We get medicine here, to make your life longer.: Becoming Minnesotan

Victorino Alojado on his 90th Birthday, March 5, 2011.
  • Name - Victorino Alojado
  • Age at interview - 89
  • Gender - Male
  • Generation - First Generation American / Immigrant
  • Date of Interview - 01.28.2011
  • Ursula and Victorino Alojado dancing on New Year’s Eve.
    Victorino and Ursula Alojado with their children on their 50th anniversary.

    Family, Filipino

    Essential Question

    Becoming Americans: What does it mean to be an American?

    Opportunities in America: What kind of opportunities does this person see in America that he/she did not have in the homeland?

    Words to look for

    Background Information

    In many countries, including the Philippines, people care for sick or elderly family members in their home, rather than placing them in a hospital or nursing home setting. In the Philippines they are able to do this through hiring household help, which is a very common practice. Many immigrants wish they could continue these traditional practices in their new home, but this narrator was glad for the professional medical help he was able to obtain for his wife.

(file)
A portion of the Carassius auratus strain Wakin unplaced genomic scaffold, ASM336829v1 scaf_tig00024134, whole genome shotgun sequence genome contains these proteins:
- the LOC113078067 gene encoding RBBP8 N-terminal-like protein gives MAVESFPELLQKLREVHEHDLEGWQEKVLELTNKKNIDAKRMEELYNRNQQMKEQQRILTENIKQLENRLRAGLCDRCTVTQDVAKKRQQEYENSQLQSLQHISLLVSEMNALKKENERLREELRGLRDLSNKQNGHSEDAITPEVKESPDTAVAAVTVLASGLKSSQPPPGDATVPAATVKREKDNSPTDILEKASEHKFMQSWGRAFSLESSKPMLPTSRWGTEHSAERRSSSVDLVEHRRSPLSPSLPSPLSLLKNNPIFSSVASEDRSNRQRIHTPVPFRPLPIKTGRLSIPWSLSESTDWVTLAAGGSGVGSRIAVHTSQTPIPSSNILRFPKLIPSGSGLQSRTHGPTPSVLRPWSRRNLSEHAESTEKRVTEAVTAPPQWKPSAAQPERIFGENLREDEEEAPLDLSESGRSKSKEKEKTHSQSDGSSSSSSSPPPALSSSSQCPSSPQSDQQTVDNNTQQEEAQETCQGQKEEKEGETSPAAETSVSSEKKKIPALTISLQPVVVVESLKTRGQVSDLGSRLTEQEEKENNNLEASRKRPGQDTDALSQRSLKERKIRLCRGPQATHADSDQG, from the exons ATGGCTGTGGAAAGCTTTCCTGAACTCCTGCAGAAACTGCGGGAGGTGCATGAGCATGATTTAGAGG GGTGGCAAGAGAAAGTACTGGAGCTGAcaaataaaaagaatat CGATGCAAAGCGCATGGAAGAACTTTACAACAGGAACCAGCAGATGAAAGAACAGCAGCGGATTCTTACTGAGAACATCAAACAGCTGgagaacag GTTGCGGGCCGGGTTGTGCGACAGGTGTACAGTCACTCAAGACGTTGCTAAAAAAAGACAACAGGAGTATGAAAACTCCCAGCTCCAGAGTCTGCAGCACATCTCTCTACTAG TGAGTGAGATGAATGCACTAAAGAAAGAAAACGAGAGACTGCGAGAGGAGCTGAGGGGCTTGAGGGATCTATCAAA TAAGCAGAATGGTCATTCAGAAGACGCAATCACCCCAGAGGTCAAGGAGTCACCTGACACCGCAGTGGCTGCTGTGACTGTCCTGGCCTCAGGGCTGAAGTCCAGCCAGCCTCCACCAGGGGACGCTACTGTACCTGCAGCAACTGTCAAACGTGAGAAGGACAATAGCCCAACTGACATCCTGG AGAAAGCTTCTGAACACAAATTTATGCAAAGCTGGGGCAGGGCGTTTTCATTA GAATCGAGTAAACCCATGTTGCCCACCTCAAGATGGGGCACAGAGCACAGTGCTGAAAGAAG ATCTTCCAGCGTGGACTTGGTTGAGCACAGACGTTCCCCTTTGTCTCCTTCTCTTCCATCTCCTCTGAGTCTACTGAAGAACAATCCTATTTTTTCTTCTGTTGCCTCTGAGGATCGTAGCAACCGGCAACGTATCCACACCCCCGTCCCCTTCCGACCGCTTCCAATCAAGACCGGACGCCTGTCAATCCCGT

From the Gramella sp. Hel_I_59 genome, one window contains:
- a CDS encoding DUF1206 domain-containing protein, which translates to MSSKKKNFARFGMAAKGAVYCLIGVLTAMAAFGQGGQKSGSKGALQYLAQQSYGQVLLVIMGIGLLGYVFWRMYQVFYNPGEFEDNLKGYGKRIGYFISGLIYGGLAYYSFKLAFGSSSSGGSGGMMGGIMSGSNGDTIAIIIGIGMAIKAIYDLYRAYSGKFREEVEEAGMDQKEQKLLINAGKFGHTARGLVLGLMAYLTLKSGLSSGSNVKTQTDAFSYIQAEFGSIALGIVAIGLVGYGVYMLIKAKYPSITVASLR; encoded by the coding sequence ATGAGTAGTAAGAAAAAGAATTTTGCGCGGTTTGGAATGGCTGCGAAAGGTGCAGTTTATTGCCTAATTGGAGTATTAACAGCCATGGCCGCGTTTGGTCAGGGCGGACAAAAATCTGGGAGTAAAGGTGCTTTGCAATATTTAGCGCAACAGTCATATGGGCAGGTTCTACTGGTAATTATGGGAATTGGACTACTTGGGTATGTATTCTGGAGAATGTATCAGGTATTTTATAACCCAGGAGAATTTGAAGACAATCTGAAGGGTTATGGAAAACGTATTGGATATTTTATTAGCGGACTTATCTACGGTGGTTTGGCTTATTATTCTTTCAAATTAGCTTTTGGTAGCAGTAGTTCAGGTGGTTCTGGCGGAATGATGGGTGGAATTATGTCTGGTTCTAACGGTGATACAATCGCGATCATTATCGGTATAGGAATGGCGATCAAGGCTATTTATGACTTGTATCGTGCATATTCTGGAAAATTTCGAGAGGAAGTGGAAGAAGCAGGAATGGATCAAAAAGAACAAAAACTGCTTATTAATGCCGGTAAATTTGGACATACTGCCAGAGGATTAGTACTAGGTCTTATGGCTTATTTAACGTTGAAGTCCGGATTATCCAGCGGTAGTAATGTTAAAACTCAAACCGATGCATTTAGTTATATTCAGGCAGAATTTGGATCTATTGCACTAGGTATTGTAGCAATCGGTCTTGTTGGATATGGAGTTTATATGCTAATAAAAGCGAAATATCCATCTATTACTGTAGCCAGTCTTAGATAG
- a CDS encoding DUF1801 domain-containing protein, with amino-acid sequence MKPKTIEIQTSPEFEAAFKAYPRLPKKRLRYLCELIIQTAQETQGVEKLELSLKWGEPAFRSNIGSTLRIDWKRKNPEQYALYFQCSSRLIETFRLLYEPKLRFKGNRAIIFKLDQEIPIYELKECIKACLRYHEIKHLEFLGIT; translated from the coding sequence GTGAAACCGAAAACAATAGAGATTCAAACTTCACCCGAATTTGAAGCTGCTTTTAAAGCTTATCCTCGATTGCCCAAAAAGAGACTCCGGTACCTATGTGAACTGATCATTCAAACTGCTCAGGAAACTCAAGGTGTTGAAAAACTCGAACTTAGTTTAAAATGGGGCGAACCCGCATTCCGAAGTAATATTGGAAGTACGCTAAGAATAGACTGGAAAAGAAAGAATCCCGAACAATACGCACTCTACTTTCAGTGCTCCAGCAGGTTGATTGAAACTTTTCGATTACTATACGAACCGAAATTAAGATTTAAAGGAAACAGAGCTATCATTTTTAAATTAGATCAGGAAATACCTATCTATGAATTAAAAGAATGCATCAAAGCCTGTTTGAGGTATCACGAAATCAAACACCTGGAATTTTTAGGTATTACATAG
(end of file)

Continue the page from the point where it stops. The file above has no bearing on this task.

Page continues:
To learn more about Filipino history and culture, visit our Filipino Community page.

    • Chapter 1

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    Narrator: Victorino Alojado (VA)

    Interviewer: Lita Malicsi (LM)

    VA: She passed away here in Minnesota. At that time, we were still living in Bloomington. And then, my wife got that disease, Alzheimer’s disease.

    LM: That’s tough.

    VA: I take care her more than a year at home. I take care by myself. The nurse used to visit and recommended that I had to talk to my family to have a short meeting about putting her in the nursing home, because it’s hard for me if I get sick. So we had the meeting, and we agreed and put her in the nursing home. There, she pass away in almost only three months.

    LM: Let me ask you, Papang Torin, if you were in the Philippines and she was sick, the same health problem, we have no nursing homes in the Philippines. Where would she be?

    VA: Well, you know, in the Philippines, if we are in the Philippines, we can get a lot of Filipinos over there and we can hire, you know, we call it like a maid, you know. We can hire. But it’s better here, because we get everything, you know.

    LM: People to help.

    VA: Medicine, everything, get doctor, make your life more longer.

    LM: So you think this is really a better place to stay?

    VA: Better place, yes.

    Related Glossary Terms


    Noun: Filipino word for father.


    Minnesota Historical Society. Becoming Minnesotan: Stories of Recent Immigrants and Refugees. September 2010. Institute of Museum and Library Services. [Date of access]. http://www.mnhs.org/immigration
    nid: 2143